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A Pilot’s Dilemma: Ensure the Prompt Handling of Your Next Claim

Updated: Dec 22, 2018



According to the Convention of International Civil Aviation Annex 13, an aviation accident is defined as an incident involving an aircraft which results in someone getting seriously injured, the aircraft incurs serious damage or goes missing. This can take place from the time all crew members and passengers board the plane till the time they disembark.

Causes of Aircraft Accidents

Accidents involving an aircraft can be due to many different factors. But, the first consideration is always to examine the possibility of pilot error. The other factors that can lead to an aircraft accident include:

  • The failure to adequately maintain the aircraft for possible repairs

  • The failure of any aircraft components

  • Extreme weather

  • A defect in the aircraft design during manufacturing

Sadly, it has been found that over the past 50 years, most of the airline accidents have been due to pilot error.

Filing a Claim


In crashes that do not involve a major commercial airline, the claim regulations are normally patterned after car accidents. This means unlike the higher standards of care that are required by commercial pilots, private aircraft owners and pilots may exercise an ordinary level of care while flying. That doesn’t mean pilots are without responsibility in case of an aircraft incident.

When’s the Right Time to Lawyer Up?


As of January, 2012, the U.S. Air Traffic Organization had issued an action order for air traffic controllers in which all ATCs were instructed to report anything that they considered out of the ordinary. This included pilot deviations, communication errors and anything that the controller would otherwise not expect. The Mandatory Occurrence Reporting or MOR applies regardless of whether the controller or the pilot is at fault. It is being used in all ATC facilities and towered airports across the country.

The new rule was a far cry from the Aviation Safety and Reporting System that was administered by NASA and funded by the FAA. It basically turned into every pilot’s “get-out-of-jail-free” card, and is part of a much broader safety initiative been taken by ICAO. The idea behind this rule was to collect as much information and data as possible to correctly identify and correct problems in the system.

The problem with MOR is that often times, it lands in the local FSDO. This is a problem since an investigation is required for deciding whether or not the pilot is at fault. This could also lead to a certificate action, which is the equivalent of purgatory for pilots. However, the MOR program is not all bad. For instance, previously, if an aircraft had a dodgy gear, the FAA had no way of tracking the problem and getting it fixed. But under the MOR system, the FAA is not only alerted of the potential problem of an aircraft but can also lead to the owner of the aircraft being contacted by the FSDO.

So, the question is, “how is a pilot to respond if contacted by the FAA due to a complaint lodged under the MOR system?”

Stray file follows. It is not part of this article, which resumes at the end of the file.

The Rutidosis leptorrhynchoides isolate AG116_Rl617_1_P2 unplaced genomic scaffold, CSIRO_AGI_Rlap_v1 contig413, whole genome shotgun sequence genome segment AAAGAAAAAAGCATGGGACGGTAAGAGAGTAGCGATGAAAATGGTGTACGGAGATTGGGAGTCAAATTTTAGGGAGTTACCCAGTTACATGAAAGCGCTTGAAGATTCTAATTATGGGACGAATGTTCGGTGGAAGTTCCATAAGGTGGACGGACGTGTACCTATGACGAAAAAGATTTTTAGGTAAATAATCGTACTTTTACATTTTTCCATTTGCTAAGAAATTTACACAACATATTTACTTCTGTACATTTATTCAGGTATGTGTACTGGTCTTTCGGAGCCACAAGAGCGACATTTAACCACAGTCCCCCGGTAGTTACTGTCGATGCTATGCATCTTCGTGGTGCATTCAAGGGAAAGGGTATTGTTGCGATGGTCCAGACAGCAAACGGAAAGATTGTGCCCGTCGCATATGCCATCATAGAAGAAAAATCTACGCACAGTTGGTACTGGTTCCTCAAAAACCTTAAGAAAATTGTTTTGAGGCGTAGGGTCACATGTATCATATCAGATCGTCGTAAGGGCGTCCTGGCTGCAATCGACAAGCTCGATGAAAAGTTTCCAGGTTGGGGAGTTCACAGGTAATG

The best thing to do in such a situation would be to not respond to the FAA and instead let the lawyer do the talking. This is a view that’s held by the Air Line Pilots Association (ALPA) and the non-profit Aircraft Owners and Pilots Association (AOPA). It’s also one of the reasons these two organizations offer their pilots legal services.

However, the FAA has a different take on the matter. According to the FAA, it doesn’t make a difference whether a pilot talks to their lawyer or the FAA since each case is taken into consideration individually. This means there’s no one-size-fits-all approach to the new law. But if a pilot did do something which could result to a certificate suspension or, even worse, a revocation, then it would be wise to talk to an attorney first before facing the FAA.

It should also be noted that much like being pulled over by a police officer on the road, refusing to answer their questions or giving a curt response will result in the matter being escalated, and would also offend the FSDO inspector.

The Right Plan of Action

The right way for a pilot to deal with any claim would be to have a friendly conversation with the FSDO inspector if it is something minor and hope that the matter is dropped. This would probably lead to some administrative action and require more training without the need of any certificate action.

Although many errors are usually unintentional, the pilot could be held liable if their actions were negligent. There are many other factors to take into consideration for both commercial and private pilots. For instance, a pilot could be in error during adverse weather. This will be determined by whether or not the pilot took the necessary actions to avoid a situation or could have known of the dangers ahead. In case of an aviation accident due to a pilot’s error, the injured party could sue the owner of the aircraft (in case of a personal pilot) which is known as “vicarious liability”. In case of a commercial flight, the injured party can sue the airline since a pilot’s error is also considered as the airline’s error.

While an aircraft accident due to pilot’s error can be a devastating blow to the pilot and the airline, it is essential to hire a reputable aviation accident attorney who is able to pursue the aviation accident claim on your behalf. Hiring an attorney is also necessary due to the relationship between state law and federal jurisdiction which often accompanies aircraft accidents. Needless to say, early commitment of forensic resources and investigation will be crucial.

To find out more call Aviation Marine at Call: +1 800 972 0907 or drop us an email at mail@aviation-marine.com.





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